An outbreak of a deadly chicken virus in California is now in Arizona. Agriculture officials have confirmed the first case in Coconino County of virulent Newcastle disease. It’s an upper respiratory-GI illness that can affect both commercial and backyard chickens. So far it’s the only known case in the state, but there still is reason for concern. KNAU’s Ryan Heinsius spoke with Arizona State Veterinarian Dr. Peter Mundschenk who’s heading up the investigation.
Ryan Heinsius: Where did this disease come from and how did it get to Arizona?
Dr. Peter Mundschenk: We’re not exactly sure how it got into Arizona, up in the upper Flagstaff area. We do know that the disease is very closely related genetically to the virulent Newcastle outbreak that has been going on in California since May of last year. So, we’re suspicious that either someone brought a bird over to that area out of a quarantine zone like they did in Utah, which infected a flock up there, or that somebody may have been over by infected birds in California came back and somehow there was still virus on their clothing particles and somehow to have spread the disease here in Arizona.
RH: This is just one case right?
PM: Yes, we just had one place that was infected up there. The state of Arizona and the U.S. Department of Agriculture have worked together and we’ve done a one-kilometer surveillance zone around the infected premises, surveying and swabbing birds for the last week. We just finished up that 1-k zone and have not found any other infected premises.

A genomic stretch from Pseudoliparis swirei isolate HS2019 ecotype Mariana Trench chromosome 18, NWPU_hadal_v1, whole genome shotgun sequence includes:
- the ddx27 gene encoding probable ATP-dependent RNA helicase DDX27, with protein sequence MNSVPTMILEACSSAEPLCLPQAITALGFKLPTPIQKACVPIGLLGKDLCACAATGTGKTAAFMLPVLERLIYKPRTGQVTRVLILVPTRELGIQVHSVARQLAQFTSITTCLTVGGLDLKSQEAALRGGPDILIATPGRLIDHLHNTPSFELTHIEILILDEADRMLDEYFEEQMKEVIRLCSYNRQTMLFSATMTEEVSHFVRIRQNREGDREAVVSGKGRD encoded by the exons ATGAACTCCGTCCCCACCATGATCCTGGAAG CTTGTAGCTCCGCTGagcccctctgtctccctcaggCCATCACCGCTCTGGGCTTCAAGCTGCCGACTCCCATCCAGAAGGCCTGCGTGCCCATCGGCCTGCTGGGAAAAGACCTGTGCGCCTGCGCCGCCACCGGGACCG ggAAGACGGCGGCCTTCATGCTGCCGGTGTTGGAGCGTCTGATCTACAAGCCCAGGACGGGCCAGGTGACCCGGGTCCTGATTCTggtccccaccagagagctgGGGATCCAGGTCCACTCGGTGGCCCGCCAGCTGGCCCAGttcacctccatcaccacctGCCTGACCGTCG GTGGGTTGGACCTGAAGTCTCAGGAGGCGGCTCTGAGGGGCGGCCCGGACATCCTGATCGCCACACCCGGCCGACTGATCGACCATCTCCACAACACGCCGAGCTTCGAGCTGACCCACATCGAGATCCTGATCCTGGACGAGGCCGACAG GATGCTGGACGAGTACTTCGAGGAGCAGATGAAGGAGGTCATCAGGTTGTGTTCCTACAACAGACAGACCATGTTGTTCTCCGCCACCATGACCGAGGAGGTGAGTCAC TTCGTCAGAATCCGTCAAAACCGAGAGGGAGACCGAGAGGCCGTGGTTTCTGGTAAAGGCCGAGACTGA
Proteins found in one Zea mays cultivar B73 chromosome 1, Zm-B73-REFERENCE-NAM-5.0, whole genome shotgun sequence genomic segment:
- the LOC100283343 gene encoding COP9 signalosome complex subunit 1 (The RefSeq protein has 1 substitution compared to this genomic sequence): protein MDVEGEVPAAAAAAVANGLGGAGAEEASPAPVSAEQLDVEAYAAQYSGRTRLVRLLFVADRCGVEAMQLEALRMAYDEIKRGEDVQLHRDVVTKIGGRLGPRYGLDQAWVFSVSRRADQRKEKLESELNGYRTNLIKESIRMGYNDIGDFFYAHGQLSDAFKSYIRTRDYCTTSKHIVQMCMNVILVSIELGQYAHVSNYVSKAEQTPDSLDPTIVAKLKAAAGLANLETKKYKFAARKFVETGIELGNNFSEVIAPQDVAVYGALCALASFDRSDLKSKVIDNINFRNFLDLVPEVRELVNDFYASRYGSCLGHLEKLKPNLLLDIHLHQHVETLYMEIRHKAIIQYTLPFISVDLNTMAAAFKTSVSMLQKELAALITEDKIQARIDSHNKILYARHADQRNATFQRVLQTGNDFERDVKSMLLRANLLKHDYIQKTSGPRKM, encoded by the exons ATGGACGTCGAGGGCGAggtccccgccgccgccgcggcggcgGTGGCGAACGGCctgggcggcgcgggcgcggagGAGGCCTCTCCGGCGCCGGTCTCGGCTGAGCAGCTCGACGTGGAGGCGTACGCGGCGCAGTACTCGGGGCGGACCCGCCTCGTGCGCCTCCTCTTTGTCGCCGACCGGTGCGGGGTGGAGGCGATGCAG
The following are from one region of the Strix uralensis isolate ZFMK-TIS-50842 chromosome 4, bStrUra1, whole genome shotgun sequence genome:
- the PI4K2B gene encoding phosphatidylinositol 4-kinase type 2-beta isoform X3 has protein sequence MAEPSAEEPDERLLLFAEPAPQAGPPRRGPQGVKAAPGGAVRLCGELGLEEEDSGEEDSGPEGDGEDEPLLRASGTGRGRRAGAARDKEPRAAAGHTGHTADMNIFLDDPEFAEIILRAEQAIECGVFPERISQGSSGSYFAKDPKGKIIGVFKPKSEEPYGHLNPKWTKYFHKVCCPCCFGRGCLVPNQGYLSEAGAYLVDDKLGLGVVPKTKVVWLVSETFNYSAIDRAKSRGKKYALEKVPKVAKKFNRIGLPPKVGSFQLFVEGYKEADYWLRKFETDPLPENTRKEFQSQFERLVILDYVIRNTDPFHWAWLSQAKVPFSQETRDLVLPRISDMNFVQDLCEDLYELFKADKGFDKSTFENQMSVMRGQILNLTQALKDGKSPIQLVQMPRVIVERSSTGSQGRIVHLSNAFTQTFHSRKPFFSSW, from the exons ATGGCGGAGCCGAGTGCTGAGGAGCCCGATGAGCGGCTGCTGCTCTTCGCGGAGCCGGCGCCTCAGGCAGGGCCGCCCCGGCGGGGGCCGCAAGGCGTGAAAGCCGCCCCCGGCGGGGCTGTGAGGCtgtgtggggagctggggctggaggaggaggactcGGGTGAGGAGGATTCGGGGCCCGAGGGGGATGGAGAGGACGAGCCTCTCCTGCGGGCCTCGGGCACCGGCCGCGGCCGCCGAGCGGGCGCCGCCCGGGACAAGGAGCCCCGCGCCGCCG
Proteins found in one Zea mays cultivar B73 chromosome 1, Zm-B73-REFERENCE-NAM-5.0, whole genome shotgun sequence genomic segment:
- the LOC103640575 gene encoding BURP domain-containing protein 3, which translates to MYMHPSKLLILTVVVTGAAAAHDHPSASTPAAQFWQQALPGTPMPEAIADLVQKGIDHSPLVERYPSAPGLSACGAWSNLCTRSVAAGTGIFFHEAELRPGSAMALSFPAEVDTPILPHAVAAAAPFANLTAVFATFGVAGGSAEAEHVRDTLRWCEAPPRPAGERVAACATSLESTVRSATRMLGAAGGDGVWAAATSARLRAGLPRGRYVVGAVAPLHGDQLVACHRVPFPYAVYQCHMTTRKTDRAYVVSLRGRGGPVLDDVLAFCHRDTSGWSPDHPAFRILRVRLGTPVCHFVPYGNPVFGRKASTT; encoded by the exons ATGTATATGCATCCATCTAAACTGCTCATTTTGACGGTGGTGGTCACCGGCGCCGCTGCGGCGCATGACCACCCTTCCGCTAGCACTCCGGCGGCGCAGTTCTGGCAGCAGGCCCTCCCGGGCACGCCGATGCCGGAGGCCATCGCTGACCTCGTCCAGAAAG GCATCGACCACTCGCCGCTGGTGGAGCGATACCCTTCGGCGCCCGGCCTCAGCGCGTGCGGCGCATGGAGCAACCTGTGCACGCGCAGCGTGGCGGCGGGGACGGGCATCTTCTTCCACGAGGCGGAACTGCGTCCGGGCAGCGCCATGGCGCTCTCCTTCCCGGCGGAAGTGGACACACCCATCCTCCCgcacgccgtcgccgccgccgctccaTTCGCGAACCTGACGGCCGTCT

RH: Does this have agricultural officials worried about effects on, say, commercial farms or the greater food supply?
PM: Commercial farms can get infected and, as I mentioned earlier, it’s nearly 100 percent fatal. So we try really hard to keep it out of our commercial operations. California has had a couple spillovers into commercial operations this year where they’ve had to go in and depopulate the whole commercial operation. That’s why we take this very seriously. We want to protect commercial operations.
RH: What do owners of chickens have to do? Is this something that requires keepers of chickens to kill their flock?
PM: If the flock is infected the chances of, the virulence of the disease is so much that there’s no cure so it will pretty much go through the whole flock killing the flock anyway causing slow suffering and death. So in that case, yes, we do depopulate the flock to prevent further spread of the disease.
RH: Backyard chickens are a really big deal these days especially in Coconino County and especially in Flagstaff. What might this mean for folks who keep backyard chickens?
PM: Owners should kind of practice a little soft bio-security. Basically, if you have birds and you go over to your neighbor’s house and they have birds, come home, wash your hands, maybe take off your coat and keep it away from your birds, that type of thing. Don’t go directly from place to place and track manure and/or feed particles from one place to another and make sure that you’re not sharing cages, water troughs or water bowls, and feed bowls from place to place.
RH: Does this have implications for public health in a broader sense? Can humans contract this disease?
PM: Humans cannot contract the disease from eating eggs or poultry products so there’s no chance of them contracting the disease. If they were in an area with chickens with a lot of virus, potentially they could get irritation to the eyes from the virus, but will not become infected with the virus.